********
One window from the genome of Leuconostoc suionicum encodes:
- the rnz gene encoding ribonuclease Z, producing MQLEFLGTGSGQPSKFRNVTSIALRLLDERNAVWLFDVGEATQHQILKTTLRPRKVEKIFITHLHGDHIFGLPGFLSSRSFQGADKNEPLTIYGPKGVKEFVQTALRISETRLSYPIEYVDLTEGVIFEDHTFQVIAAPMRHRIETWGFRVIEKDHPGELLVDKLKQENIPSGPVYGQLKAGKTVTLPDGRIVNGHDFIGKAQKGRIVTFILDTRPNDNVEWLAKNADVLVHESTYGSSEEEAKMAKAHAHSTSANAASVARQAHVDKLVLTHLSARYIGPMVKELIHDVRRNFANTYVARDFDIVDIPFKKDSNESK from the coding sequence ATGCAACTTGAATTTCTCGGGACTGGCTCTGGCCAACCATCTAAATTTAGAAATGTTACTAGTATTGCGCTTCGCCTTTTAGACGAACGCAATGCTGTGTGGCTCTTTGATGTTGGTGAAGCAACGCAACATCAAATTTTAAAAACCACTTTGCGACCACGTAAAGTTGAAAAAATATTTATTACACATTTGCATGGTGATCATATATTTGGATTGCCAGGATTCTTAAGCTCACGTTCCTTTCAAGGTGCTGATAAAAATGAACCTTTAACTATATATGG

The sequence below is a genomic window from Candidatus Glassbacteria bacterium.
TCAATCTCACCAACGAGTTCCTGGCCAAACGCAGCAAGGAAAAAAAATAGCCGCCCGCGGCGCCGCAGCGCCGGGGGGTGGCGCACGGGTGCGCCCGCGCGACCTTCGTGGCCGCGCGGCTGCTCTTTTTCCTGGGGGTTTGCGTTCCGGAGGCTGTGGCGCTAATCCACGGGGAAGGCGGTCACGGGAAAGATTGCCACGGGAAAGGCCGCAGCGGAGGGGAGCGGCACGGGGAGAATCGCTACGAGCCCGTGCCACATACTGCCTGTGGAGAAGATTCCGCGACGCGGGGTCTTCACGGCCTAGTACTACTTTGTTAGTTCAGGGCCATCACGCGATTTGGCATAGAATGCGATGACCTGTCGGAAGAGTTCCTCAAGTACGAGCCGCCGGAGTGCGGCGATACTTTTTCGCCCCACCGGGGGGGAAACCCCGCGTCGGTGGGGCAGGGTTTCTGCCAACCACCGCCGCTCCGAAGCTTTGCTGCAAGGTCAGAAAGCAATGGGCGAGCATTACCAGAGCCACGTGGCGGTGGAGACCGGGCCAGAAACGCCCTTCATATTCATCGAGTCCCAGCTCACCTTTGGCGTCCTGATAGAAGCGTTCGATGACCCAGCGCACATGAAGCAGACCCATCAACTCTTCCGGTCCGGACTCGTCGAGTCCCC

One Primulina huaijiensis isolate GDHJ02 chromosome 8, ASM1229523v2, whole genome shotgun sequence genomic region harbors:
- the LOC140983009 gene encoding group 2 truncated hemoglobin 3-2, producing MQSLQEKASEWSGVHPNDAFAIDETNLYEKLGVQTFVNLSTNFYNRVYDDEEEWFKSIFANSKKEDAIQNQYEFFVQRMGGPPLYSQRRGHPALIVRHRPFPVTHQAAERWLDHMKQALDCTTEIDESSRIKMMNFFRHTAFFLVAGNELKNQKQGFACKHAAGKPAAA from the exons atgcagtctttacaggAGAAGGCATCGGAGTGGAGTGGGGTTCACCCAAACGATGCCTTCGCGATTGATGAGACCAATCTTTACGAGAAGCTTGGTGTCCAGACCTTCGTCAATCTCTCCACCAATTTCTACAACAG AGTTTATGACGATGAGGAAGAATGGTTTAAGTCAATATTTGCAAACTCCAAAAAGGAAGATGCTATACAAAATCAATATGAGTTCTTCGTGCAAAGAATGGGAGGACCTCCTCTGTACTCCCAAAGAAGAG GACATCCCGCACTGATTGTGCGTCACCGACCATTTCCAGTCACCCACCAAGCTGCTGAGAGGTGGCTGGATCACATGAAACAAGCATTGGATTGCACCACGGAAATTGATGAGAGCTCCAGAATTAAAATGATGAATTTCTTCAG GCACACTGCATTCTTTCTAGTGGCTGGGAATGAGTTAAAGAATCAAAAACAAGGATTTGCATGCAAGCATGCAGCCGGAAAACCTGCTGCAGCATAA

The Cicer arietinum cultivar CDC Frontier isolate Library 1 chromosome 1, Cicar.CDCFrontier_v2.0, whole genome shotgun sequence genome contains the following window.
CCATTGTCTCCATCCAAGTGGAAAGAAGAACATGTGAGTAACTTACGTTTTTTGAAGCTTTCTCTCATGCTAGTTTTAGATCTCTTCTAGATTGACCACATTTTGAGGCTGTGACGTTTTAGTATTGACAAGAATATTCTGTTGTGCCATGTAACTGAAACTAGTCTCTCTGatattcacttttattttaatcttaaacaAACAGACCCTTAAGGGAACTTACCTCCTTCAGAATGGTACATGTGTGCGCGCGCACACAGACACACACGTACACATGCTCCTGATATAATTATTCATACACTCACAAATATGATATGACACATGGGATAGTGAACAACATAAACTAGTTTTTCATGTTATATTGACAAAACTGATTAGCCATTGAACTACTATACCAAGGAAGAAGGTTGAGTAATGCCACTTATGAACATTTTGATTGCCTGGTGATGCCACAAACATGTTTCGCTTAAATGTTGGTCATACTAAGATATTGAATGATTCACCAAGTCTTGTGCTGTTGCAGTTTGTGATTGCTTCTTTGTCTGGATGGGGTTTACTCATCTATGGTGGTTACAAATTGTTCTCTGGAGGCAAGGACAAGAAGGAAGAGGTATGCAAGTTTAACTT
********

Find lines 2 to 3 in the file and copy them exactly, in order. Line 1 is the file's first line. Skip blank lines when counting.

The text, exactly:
- the rnz gene encoding ribonuclease Z, producing MQLEFLGTGSGQPSKFRNVTSIALRLLDERNAVWLFDVGEATQHQILKTTLRPRKVEKIFITHLHGDHIFGLPGFLSSRSFQGADKNEPLTIYGPKGVKEFVQTALRISETRLSYPIEYVDLTEGVIFEDHTFQVIAAPMRHRIETWGFRVIEKDHPGELLVDKLKQENIPSGPVYGQLKAGKTVTLPDGRIVNGHDFIGKAQKGRIVTFILDTRPNDNVEWLAKNADVLVHESTYGSSEEEAKMAKAHAHSTSANAASVARQAHVDKLVLTHLSARYIGPMVKELIHDVRRNFANTYVARDFDIVDIPFKKDSNESK from the coding sequence ATGCAACTTGAATTTCTCGGGACTGGCTCTGGCCAACCATCTAAATTTAGAAATGTTACTAGTATTGCGCTTCGCCTTTTAGACGAACGCAATGCTGTGTGGCTCTTTGATGTTGGTGAAGCAACGCAACATCAAATTTTAAAAACCACTTTGCGACCACGTAAAGTTGAAAAAATATTTATTACACATTTGCATGGTGATCATATATTTGGATTGCCAGGATTCTTAAGCTCACGTTCCTTTCAAGGTGCTGATAAAAATGAACCTTTAACTATATATGG

The sequence below is a genomic window from Candidatus Glassbacteria bacterium.